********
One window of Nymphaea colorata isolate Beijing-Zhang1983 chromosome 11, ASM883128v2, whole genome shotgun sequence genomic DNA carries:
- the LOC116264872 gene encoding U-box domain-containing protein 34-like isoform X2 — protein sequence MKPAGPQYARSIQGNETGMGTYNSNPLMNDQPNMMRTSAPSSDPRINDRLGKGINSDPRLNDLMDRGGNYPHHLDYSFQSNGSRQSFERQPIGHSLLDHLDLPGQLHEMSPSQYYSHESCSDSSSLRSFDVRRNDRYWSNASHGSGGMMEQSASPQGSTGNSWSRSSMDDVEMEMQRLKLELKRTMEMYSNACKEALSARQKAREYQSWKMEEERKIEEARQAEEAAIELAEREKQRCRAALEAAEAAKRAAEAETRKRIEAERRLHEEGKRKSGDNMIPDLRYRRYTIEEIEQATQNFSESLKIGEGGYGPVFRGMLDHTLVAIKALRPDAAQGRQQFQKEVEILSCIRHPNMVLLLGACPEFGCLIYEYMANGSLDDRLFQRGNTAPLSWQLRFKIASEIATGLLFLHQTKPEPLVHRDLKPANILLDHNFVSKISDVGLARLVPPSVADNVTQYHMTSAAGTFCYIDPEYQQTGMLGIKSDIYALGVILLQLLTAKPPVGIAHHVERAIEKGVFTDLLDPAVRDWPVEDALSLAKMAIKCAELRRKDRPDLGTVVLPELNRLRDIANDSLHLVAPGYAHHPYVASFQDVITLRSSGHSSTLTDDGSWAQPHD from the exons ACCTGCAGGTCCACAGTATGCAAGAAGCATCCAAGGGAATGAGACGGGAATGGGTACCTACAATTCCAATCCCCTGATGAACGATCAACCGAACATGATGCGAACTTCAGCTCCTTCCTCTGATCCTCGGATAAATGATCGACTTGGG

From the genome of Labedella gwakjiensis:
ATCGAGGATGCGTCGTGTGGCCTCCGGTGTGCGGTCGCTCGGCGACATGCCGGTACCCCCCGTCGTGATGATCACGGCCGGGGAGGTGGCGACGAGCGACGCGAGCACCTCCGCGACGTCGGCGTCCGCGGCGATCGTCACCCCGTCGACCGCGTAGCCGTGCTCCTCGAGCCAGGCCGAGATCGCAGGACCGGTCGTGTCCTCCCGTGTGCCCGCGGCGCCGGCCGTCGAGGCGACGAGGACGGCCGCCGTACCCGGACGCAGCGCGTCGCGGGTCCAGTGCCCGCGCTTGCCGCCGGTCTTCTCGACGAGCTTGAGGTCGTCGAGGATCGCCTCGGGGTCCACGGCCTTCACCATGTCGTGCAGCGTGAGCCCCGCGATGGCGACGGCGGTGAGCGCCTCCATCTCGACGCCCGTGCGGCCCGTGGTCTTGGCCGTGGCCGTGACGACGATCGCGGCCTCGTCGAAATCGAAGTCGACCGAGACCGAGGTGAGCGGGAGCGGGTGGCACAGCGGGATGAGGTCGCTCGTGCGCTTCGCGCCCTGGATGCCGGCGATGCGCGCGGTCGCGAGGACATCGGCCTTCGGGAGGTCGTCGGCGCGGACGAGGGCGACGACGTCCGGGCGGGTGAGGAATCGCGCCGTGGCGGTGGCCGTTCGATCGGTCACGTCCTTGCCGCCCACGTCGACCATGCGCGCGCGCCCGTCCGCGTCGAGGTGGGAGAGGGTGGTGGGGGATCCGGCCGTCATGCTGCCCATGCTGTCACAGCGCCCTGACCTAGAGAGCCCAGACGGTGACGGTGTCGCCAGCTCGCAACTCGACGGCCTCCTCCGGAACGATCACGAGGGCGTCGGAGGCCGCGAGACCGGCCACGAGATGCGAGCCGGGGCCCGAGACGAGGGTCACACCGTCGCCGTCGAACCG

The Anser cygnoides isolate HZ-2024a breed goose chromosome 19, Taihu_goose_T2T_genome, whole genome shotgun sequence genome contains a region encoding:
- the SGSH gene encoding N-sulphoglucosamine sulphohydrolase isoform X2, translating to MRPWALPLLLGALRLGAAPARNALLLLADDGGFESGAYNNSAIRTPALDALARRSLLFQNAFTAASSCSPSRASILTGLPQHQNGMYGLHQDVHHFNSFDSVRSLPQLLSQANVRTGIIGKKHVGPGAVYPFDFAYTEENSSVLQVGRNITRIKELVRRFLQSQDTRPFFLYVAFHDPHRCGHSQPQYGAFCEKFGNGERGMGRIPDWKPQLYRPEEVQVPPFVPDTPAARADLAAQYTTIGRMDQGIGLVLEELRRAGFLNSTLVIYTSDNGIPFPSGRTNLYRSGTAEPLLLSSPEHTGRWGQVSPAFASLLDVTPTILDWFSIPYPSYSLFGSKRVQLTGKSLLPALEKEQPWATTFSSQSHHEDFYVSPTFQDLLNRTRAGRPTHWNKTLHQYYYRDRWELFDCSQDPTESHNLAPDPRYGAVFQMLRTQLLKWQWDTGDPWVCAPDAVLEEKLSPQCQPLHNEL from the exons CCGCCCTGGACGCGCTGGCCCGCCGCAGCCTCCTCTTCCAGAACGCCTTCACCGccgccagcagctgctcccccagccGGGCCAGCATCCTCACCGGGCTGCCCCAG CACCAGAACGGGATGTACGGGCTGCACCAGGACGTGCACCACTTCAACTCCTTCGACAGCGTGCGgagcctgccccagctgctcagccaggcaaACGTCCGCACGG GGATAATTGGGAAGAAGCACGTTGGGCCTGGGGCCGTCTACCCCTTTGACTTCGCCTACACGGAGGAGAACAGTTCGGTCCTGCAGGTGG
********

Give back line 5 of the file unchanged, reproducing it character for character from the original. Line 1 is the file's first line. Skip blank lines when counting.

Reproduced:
The Anser cygnoides isolate HZ-2024a breed goose chromosome 19, Taihu_goose_T2T_genome, whole genome shotgun sequence genome contains a region encoding: